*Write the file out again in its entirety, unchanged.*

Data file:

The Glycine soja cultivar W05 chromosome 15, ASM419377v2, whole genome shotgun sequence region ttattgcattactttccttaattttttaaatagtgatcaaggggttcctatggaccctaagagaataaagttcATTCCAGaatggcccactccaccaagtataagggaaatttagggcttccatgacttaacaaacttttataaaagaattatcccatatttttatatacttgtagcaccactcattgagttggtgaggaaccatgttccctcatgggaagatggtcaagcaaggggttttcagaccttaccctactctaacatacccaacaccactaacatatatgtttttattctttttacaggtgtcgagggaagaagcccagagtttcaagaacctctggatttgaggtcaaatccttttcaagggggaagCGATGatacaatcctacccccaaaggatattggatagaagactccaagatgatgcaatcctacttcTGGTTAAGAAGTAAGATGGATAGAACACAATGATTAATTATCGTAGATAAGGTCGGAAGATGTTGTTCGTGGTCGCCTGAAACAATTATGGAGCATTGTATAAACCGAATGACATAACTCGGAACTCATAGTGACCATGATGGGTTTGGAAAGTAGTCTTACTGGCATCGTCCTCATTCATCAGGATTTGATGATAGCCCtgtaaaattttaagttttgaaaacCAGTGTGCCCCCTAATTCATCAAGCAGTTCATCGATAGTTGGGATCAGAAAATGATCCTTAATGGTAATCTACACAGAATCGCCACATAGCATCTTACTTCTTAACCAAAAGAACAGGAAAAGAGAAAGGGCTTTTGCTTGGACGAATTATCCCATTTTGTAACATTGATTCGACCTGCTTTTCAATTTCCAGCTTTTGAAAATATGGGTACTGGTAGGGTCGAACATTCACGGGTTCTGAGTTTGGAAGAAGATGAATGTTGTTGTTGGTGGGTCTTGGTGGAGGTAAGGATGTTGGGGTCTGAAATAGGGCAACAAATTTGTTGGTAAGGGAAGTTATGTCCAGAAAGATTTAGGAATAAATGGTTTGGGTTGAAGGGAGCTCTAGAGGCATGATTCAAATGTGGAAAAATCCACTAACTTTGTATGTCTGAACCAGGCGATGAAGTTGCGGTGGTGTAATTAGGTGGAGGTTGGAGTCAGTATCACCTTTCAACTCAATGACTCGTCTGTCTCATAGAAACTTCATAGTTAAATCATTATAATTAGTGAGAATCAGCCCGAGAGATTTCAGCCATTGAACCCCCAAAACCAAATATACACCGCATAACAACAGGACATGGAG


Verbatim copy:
The Glycine soja cultivar W05 chromosome 15, ASM419377v2, whole genome shotgun sequence region ttattgcattactttccttaattttttaaatagtgatcaaggggttcctatggaccctaagagaataaagttcATTCCAGaatggcccactccaccaagtataagggaaatttagggcttccatgacttaacaaacttttataaaagaattatcccatatttttatatacttgtagcaccactcattgagttggtgaggaaccatgttccctcatgggaagatggtcaagcaaggggttttcagaccttaccctactctaacatacccaacaccactaacatatatgtttttattctttttacaggtgtcgagggaagaagcccagagtttcaagaacctctggatttgaggtcaaatccttttcaagggggaagCGATGatacaatcctacccccaaaggatattggatagaagactccaagatgatgcaatcctacttcTGGTTAAGAAGTAAGATGGATAGAACACAATGATTAATTATCGTAGATAAGGTCGGAAGATGTTGTTCGTGGTCGCCTGAAACAATTATGGAGCATTGTATAAACCGAATGACATAACTCGGAACTCATAGTGACCATGATGGGTTTGGAAAGTAGTCTTACTGGCATCGTCCTCATTCATCAGGATTTGATGATAGCCCtgtaaaattttaagttttgaaaacCAGTGTGCCCCCTAATTCATCAAGCAGTTCATCGATAGTTGGGATCAGAAAATGATCCTTAATGGTAATCTACACAGAATCGCCACATAGCATCTTACTTCTTAACCAAAAGAACAGGAAAAGAGAAAGGGCTTTTGCTTGGACGAATTATCCCATTTTGTAACATTGATTCGACCTGCTTTTCAATTTCCAGCTTTTGAAAATATGGGTACTGGTAGGGTCGAACATTCACGGGTTCTGAGTTTGGAAGAAGATGAATGTTGTTGTTGGTGGGTCTTGGTGGAGGTAAGGATGTTGGGGTCTGAAATAGGGCAACAAATTTGTTGGTAAGGGAAGTTATGTCCAGAAAGATTTAGGAATAAATGGTTTGGGTTGAAGGGAGCTCTAGAGGCATGATTCAAATGTGGAAAAATCCACTAACTTTGTATGTCTGAACCAGGCGATGAAGTTGCGGTGGTGTAATTAGGTGGAGGTTGGAGTCAGTATCACCTTTCAACTCAATGACTCGTCTGTCTCATAGAAACTTCATAGTTAAATCATTATAATTAGTGAGAATCAGCCCGAGAGATTTCAGCCATTGAACCCCCAAAACCAAATATACACCGCATAACAACAGGACATGGAG